3.3. Learning Strategies

One researched based strategy that has demonstrated effectiveness with helping individuals improve their thinking about thinking is learning strategies (Dreshler, Ellis, Lenz 1996 [12] ; Bulgren, Schumaker & Dreshler 1994 [13] ; Dreshler & Shumaker 1988 [14] ; Hock, Dreshler & Shumaker 1993 [15] ). Learning strategies are designed so that the learner can think through a unit of information or task, with guidance on how and what he should be thinking about. Learning strategies foster metacognition. Learning strategies have been used to help with tasks such as how to paraphrase a written passage, how to analyze and interpret a visual aid, how to figure out an unknown word when reading, how to organize materials that need to be memorized and how to prepare for a test. These are just a few examples but what all of these have in common is that the learning strategy is used to help the learner think about the task and focus on the “how” of the mental processes rather than the content or the “what” of instruction. In the case of watch videos, pre service teachers can either focus “what” is happening in the video or focus on the “how” of how to think about what is being depicted in the video and how they feel about the content taking it to a deeper level.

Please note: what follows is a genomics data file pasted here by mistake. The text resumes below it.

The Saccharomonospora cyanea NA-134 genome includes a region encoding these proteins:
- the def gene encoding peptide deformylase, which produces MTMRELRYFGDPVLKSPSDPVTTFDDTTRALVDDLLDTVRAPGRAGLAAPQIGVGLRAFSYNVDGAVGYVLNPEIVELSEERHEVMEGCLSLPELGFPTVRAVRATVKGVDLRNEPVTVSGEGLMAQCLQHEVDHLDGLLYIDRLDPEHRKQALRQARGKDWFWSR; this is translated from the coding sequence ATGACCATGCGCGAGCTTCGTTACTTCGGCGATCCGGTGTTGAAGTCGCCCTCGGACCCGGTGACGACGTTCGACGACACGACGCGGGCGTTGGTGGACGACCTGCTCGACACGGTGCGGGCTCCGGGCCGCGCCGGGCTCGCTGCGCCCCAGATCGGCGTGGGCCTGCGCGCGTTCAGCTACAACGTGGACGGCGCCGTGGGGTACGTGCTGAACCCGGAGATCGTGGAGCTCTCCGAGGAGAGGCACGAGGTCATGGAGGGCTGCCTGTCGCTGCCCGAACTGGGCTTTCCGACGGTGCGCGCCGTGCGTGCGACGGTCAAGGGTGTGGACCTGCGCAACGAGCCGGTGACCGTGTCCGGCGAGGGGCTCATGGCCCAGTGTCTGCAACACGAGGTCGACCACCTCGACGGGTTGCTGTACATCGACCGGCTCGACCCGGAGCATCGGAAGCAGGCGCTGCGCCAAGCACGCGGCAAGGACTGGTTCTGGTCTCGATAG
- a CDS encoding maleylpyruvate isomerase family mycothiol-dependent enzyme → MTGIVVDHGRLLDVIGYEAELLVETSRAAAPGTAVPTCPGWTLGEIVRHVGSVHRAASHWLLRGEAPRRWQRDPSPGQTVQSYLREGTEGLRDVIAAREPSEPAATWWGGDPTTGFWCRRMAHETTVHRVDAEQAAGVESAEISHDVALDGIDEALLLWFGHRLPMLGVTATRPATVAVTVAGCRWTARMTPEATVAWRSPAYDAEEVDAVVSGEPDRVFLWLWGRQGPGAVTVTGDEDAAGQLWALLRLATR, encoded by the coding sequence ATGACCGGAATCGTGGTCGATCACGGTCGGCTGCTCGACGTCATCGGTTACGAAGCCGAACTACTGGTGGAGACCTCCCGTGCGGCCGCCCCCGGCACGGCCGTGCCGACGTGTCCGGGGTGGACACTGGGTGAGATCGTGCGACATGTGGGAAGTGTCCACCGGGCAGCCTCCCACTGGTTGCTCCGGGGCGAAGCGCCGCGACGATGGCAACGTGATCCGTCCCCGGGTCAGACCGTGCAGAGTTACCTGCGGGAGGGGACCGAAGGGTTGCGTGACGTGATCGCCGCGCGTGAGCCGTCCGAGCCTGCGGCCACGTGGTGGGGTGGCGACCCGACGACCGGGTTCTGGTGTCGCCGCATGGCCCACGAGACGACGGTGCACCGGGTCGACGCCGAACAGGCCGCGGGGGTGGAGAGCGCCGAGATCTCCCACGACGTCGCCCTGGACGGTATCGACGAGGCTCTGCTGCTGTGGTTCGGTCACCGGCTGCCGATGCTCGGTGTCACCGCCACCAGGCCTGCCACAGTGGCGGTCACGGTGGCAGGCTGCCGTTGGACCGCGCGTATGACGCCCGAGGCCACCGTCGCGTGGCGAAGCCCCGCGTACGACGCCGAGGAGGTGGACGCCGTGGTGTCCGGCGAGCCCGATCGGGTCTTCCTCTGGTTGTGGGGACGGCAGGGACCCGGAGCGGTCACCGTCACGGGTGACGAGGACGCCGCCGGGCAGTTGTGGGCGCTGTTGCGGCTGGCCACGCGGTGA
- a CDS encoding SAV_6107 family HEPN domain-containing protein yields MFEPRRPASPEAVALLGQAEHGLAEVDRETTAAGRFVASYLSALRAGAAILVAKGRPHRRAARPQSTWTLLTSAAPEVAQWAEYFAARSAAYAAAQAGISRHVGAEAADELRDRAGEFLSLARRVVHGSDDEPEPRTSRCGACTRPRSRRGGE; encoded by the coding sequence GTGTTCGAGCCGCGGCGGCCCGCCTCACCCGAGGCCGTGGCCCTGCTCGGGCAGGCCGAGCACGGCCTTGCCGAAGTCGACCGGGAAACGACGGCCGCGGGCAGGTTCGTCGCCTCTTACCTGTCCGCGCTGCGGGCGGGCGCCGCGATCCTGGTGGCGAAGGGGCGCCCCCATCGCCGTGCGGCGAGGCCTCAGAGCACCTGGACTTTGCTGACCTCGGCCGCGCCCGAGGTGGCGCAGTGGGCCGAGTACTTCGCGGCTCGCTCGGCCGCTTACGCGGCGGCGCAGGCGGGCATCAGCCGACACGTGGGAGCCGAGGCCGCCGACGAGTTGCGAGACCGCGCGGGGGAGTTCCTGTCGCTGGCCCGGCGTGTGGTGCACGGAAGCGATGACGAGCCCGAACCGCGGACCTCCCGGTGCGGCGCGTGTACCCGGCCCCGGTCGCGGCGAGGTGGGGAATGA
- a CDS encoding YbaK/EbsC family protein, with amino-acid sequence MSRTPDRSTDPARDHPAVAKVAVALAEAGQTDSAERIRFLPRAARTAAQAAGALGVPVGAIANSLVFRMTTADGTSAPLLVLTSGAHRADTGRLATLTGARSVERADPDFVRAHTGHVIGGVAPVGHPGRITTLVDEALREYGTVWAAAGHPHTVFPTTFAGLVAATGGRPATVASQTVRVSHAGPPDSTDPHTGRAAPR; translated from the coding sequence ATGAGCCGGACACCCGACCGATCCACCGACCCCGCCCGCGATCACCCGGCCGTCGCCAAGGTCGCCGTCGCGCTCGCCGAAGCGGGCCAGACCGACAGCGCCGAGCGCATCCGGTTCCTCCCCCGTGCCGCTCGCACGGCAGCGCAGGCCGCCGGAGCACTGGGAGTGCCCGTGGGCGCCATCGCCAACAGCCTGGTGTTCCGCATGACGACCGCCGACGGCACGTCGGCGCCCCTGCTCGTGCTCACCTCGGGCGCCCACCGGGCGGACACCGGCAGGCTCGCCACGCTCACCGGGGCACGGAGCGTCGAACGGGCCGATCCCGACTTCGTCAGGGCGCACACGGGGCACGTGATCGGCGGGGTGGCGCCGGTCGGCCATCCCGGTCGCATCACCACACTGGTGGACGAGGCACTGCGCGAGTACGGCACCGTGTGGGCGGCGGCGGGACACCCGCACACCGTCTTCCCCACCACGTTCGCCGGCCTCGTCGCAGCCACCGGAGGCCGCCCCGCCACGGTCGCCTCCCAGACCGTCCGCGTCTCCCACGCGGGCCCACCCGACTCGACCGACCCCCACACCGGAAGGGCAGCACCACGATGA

3.4. Deepening Self-Refection by Level: Descriptive, Evaluative and Integration